It strikes me as arrogant and tragically misguided to use the Bible as a weapon in this way. The Bible is a deeply complex collection of books and forgive me, but I am suspicious of anyone who abides by the rule of, “the Bible says it, I believe it, that settles it.”

    I would welcome your advice as I remember you to be a thoughtful person. Not as one who engages in simple herd-mentality.

    At the very least, I believe that my interpretation of the Bible is limited and flawed (and constantly evolving – or ‘reforming’) and I believe that yours is (and ought to be) as well. Perhaps we could agree on that. : )

    Grace and Peace to you, Doug.

    Joe

    1. Always good to hear from you Joe.

      You bring up a number of questions and topics. I cannot address them all quickly.

      It is important to note that the doctrine of the inerrancy of Scripture is precisely that – the inerrancy of SCRIPTURE. It is the text that is without error, not the interpreter.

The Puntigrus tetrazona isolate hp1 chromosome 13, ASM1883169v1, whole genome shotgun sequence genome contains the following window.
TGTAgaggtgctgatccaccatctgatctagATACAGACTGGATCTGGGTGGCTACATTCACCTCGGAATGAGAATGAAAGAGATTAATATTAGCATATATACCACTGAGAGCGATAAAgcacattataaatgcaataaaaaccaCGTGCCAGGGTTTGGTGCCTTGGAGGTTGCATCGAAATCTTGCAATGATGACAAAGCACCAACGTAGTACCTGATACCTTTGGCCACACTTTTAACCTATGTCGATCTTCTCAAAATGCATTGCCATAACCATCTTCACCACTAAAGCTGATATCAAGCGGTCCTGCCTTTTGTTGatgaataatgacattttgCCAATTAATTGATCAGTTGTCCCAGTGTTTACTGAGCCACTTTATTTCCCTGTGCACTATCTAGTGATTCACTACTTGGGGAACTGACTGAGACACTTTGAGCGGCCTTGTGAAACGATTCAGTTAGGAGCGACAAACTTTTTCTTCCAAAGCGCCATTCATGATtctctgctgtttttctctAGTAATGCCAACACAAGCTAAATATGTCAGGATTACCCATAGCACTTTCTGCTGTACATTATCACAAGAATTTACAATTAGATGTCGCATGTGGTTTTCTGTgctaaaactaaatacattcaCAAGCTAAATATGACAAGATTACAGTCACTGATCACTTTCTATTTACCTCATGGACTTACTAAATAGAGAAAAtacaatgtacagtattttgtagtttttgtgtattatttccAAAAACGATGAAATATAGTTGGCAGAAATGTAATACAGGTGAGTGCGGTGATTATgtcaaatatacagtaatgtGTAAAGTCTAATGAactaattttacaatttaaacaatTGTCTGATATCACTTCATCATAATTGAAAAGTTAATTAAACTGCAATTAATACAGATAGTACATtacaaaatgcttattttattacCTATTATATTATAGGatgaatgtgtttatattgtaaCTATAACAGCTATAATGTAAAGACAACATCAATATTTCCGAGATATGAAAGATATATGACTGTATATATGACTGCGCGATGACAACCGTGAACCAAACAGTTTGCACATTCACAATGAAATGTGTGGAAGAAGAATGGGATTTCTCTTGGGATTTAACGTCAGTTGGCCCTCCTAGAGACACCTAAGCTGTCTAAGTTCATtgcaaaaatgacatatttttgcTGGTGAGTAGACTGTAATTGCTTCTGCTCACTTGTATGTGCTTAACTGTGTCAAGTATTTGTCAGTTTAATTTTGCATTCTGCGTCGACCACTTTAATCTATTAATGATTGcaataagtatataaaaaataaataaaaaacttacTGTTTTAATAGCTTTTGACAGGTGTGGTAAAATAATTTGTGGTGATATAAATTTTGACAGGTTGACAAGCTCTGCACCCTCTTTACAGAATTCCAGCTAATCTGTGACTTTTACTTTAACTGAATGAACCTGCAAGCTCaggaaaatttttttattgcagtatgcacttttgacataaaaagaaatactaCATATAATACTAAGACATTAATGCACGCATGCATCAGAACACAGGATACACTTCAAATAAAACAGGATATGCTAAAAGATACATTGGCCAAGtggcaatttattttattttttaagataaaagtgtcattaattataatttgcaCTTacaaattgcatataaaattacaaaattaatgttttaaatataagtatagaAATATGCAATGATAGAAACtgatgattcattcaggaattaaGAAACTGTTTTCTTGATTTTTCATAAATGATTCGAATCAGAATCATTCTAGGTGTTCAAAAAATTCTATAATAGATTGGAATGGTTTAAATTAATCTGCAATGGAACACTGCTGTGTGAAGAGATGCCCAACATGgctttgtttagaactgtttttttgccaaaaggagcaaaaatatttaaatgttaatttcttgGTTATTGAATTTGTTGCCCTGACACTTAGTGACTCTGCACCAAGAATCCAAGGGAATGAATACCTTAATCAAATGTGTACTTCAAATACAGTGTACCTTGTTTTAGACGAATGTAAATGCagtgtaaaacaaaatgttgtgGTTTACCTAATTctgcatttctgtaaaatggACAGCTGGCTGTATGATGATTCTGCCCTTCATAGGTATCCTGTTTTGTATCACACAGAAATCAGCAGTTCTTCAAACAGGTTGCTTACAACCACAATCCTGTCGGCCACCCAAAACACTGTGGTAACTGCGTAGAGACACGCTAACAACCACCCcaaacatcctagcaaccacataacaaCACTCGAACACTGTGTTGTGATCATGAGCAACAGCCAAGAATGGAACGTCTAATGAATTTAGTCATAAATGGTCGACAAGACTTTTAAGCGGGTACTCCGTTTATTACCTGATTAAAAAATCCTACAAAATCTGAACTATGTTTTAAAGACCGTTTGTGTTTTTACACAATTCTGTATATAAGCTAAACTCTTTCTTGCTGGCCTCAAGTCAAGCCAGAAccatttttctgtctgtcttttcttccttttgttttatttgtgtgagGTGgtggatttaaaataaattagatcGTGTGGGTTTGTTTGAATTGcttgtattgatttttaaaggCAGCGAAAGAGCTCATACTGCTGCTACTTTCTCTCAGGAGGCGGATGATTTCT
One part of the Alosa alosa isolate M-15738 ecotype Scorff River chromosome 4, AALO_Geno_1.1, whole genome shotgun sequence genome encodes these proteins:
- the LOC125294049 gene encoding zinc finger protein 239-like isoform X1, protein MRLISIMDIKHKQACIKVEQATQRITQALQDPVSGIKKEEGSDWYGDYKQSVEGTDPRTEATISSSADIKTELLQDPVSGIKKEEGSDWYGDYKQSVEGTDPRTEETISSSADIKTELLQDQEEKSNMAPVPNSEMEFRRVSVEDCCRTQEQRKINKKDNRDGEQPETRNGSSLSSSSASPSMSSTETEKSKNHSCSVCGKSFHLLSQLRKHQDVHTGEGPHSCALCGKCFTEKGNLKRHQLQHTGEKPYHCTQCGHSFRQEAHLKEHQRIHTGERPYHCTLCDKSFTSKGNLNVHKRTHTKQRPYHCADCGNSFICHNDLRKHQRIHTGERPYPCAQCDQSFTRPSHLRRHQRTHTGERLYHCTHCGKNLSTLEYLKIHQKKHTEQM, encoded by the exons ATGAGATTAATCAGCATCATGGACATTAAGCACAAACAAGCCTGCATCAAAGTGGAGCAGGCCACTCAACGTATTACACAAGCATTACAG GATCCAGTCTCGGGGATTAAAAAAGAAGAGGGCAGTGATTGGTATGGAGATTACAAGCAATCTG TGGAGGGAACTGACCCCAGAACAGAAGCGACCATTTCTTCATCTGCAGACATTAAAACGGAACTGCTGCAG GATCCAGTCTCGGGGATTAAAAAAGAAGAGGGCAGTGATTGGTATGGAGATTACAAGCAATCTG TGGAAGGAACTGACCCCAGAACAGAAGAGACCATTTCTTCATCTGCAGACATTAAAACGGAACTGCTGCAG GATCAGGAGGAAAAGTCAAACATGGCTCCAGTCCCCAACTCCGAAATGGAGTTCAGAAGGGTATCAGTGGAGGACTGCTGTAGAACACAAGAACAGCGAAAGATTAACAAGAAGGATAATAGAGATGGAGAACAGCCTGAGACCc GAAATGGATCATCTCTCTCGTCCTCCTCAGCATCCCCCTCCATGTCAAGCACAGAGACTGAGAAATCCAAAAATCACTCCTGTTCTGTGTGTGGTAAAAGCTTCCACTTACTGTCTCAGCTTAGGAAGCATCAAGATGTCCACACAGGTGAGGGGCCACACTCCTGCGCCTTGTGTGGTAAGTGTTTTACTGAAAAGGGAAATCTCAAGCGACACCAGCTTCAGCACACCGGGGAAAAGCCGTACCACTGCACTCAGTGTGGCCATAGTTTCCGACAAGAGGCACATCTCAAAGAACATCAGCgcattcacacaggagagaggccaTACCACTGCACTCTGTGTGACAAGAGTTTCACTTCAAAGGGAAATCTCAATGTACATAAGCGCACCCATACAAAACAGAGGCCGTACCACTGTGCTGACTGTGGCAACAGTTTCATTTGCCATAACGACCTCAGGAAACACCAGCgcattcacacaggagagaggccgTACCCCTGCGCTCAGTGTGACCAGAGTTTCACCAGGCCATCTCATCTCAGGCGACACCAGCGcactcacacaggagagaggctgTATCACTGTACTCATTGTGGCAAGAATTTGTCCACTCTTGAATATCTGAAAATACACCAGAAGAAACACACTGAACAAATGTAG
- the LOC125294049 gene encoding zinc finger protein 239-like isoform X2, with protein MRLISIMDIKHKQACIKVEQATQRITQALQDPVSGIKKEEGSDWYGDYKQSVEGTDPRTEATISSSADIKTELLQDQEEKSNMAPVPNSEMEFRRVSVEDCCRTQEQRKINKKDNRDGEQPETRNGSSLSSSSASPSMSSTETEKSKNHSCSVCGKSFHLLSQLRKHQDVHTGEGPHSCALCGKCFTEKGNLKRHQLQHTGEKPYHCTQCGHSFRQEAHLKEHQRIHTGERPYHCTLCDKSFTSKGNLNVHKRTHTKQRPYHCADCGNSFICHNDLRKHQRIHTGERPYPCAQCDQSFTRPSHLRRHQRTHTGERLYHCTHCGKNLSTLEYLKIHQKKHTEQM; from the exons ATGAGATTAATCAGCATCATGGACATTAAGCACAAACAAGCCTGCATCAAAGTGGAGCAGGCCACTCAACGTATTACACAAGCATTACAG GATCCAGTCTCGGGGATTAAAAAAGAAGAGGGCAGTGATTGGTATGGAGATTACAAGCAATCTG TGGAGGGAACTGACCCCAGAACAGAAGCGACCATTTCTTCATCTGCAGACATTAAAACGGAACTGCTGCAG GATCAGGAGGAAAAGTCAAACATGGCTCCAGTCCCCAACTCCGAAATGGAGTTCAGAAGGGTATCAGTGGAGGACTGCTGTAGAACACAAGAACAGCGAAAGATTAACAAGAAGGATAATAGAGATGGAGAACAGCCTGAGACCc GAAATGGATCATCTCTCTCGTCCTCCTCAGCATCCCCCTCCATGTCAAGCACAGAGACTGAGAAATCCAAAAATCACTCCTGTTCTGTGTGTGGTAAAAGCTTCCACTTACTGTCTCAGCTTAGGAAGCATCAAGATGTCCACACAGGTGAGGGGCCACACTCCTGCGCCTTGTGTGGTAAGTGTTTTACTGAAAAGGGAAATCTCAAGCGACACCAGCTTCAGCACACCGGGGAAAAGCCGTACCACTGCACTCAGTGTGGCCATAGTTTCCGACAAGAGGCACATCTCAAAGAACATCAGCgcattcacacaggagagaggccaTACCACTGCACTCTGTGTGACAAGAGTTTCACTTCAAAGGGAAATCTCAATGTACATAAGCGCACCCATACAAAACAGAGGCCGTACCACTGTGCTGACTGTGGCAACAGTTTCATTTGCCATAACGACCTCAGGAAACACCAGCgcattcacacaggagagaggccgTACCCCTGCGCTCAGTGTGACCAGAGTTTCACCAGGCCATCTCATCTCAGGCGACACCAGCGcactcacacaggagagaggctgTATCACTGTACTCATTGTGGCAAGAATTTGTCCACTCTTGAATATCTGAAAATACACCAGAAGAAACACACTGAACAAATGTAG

Chapter 1, parts 6-10 of the Westminster Confession of Faith provide a good summary of how to interpret Scripture. Most important perhaps is part 9 which says “The infallible rule of interpretation of Scripture is the Scripture itself: and therefore, when there is a question about the true and full sense of any Scripture (which is not manifold, but one), it must be searched and known by other places that speak more clearly.”